Saturday, December 13, 2008

Connections and Disconnections: The Country Nurse

Rob reviews the third and final volume of Jeff Lemire's Essex County trilogy, THE COUNTRY NURSE (Top Shelf).

Jeff Lemire's beautifully expressive, scratchy art is at the heart of why his Essex County stories are so appealing. His blocky, squat character design is a perfect match for the sort of rural life he depicts. Essex County and its wide expanses is a character unto itself, as both caretaker and agent of isolation. Lemire's books are filled with characters in isolation, either by choice or bycircumstance. As the trilogy unfolded, we learned of hidden connections between the characters and the reasons behind much of the alienation. In volume 2 (GHOST STORIES), I thought Lemire gilded the lily a bit too much and didn't trust the readers enough to pick up on story points strictly through his visuals. The clues were pretty plainly laid out for the reader to interpret, and certain subsequent conversations seemed both out of place and hammering points home without much subtlety.

In THE COUNTRY NURSE, Lemire scales things back quite a bit, letting the reader make connections without him spelling things out until the very end of the book. It made for a much more satisfying read as Lemire cleverly told the story of how several generations of different families interacted with each other in significant ways while being unaware of their connections. The title character, named Anne was a catalyst in the lives of the LeBeuf family, forcing them to work past their regrets, alienation and self-loathing. At the same time, she found herself trying to work through her own feelings of disconnection from her son and grief over her dead husband. Anne is a caretaker, and sometimes that means tending to people who either don't want to be taken care of or don't have their own best interests at heart.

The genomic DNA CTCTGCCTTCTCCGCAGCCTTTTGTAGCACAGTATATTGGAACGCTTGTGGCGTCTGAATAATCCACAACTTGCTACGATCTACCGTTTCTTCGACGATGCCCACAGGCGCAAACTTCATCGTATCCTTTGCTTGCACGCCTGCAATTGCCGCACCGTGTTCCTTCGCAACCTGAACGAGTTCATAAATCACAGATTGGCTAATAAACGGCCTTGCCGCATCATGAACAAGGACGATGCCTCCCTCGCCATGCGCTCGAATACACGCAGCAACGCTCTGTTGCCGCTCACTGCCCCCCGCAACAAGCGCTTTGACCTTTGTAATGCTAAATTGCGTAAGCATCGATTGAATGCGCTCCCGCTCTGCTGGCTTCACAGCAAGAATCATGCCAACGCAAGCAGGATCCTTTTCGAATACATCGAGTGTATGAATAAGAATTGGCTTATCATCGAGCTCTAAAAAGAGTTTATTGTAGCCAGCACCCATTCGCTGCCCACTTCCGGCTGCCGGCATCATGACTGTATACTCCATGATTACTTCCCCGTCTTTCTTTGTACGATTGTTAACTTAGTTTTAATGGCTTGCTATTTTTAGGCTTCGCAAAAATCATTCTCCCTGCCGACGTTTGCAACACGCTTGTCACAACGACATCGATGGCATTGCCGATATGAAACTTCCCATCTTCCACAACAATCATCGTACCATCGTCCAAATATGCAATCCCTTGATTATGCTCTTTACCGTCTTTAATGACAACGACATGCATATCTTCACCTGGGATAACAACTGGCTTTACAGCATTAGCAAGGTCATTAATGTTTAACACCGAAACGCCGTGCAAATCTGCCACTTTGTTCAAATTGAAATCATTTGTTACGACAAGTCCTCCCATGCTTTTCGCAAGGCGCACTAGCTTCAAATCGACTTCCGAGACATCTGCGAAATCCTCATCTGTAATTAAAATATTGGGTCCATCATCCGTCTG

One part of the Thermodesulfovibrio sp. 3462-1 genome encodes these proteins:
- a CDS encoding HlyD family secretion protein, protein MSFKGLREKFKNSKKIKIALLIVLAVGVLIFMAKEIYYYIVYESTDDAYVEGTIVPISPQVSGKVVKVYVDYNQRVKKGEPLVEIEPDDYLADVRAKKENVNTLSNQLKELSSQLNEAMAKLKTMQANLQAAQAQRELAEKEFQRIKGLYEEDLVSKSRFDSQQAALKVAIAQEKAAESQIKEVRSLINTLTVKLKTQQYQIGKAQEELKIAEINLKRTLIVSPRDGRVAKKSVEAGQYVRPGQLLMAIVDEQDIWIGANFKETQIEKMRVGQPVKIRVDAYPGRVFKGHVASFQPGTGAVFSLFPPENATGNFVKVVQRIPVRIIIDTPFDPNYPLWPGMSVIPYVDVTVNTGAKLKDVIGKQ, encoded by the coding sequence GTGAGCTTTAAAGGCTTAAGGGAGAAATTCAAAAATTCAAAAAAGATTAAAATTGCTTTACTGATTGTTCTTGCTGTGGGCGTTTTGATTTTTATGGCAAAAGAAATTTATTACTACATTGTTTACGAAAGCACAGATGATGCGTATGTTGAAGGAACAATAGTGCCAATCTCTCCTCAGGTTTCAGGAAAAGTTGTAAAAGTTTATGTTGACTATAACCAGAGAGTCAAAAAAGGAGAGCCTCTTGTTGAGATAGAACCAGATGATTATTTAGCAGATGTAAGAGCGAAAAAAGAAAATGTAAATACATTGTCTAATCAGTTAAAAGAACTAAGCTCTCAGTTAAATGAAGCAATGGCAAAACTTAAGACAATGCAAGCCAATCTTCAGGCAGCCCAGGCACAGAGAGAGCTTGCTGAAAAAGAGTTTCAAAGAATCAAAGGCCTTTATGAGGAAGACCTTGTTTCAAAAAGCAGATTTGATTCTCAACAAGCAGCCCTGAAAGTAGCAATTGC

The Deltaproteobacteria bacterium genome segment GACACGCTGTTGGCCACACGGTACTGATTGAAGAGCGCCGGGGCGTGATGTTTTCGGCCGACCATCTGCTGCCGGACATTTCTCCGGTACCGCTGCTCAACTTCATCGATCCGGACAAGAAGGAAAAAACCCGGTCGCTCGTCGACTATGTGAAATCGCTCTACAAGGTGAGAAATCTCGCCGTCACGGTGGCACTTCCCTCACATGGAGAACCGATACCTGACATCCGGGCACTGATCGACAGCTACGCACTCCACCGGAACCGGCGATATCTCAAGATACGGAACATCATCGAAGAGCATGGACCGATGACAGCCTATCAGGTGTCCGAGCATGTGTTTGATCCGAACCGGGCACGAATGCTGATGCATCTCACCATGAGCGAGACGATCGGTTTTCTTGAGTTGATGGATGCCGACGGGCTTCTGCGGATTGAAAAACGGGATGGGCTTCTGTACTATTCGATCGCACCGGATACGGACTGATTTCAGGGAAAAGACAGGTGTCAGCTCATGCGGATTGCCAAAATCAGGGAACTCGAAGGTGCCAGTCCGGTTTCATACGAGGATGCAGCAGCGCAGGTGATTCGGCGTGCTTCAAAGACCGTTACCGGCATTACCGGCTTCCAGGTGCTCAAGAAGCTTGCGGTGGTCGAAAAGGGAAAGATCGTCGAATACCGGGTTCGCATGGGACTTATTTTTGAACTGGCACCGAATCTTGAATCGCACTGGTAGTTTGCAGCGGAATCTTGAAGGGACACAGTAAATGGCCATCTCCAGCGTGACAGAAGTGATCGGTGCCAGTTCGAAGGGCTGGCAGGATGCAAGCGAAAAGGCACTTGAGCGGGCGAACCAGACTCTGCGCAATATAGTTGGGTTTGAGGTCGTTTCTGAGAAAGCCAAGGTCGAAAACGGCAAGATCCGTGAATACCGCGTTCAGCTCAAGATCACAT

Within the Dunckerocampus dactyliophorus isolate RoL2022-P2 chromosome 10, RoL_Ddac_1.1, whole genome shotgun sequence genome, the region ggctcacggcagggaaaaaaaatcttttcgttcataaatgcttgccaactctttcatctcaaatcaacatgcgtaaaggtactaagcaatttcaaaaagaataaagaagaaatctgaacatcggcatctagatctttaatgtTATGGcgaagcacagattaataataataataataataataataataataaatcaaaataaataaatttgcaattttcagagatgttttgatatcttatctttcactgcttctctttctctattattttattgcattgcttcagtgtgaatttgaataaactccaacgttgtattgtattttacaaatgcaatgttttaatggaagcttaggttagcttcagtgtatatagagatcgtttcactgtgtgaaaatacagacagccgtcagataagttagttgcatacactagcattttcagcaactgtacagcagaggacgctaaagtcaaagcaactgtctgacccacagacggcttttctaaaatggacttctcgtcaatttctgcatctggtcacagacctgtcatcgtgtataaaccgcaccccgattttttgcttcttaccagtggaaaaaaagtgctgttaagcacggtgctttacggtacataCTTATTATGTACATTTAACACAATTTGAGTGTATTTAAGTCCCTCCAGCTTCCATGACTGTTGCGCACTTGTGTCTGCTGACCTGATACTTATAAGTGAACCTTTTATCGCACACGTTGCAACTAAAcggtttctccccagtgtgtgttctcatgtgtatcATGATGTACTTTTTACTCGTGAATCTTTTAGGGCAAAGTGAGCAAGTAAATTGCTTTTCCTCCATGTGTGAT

What she didn't know was the way her grandmother played a similar role for the patriarch of the LeBeuf family, long dead by the time this story was told. That flashback of her grandmother tending to a group of orphans after a tragedy was a moving one, as she had to learn how to forgive herself just to survive a series of hardships. That theme of learning to forgive one's own sins before one can reach out to loved ones is a central one in this story. Visually, the way Lemire weaves in and out of past and present, dropping thematic hints here and there (like young Lawrence Lebeuf being good at pond hockey presaging the greatness of later Lebeufs, Lawrence wearing a blanket looking like a cape much like his great-great grandson later would) and then shifting to shots of buildings or land that held significance made following each page quite compelling. Lemire also tied together a variety of threads with a crow that seemed to be watching all of our characters across time and even played a significant part in the past. The crow was a nice symbol of the ways in which we are connected, often in a manner we don't understand.

The Essex County books have won all sorts of recommendations for reading by teens. I think this makes a lot of sense. There is symbolism here that isn't too obtuse and themes that are fairly easy to pick out. There's often unspoken tension beneath the surface, but Lemire throws in plenty of clues and guides to understanding those conflicts. The books even have a sort of understated but epic sweep to them, raising questions and only answering them much later when connections are revealed. There's an immediacy to the scratchy quality of his art that makes a reader want to study each page and each panel. These books remind me a little of Chris Ware's work in the way they deal with surprising connections, human loneliness and the things we do to combat it. Lemire's work is not nearly as complex or graphically dense as Ware's and is certainly much less ambiguous, but both men have a way of depicting bleakness, hope and the minutiae of daily life that reveals deeper truths. At its heart, Lemire is telling a story about the way growing up in a rural environment fosters a certain sense of hardiness and distance, to be sure, but also a sense of interdependence and affection as well. Finding ways to integrate the two is at the heart of the trilogy and embodied by Anne the country nurse herself.

No comments:

Post a Comment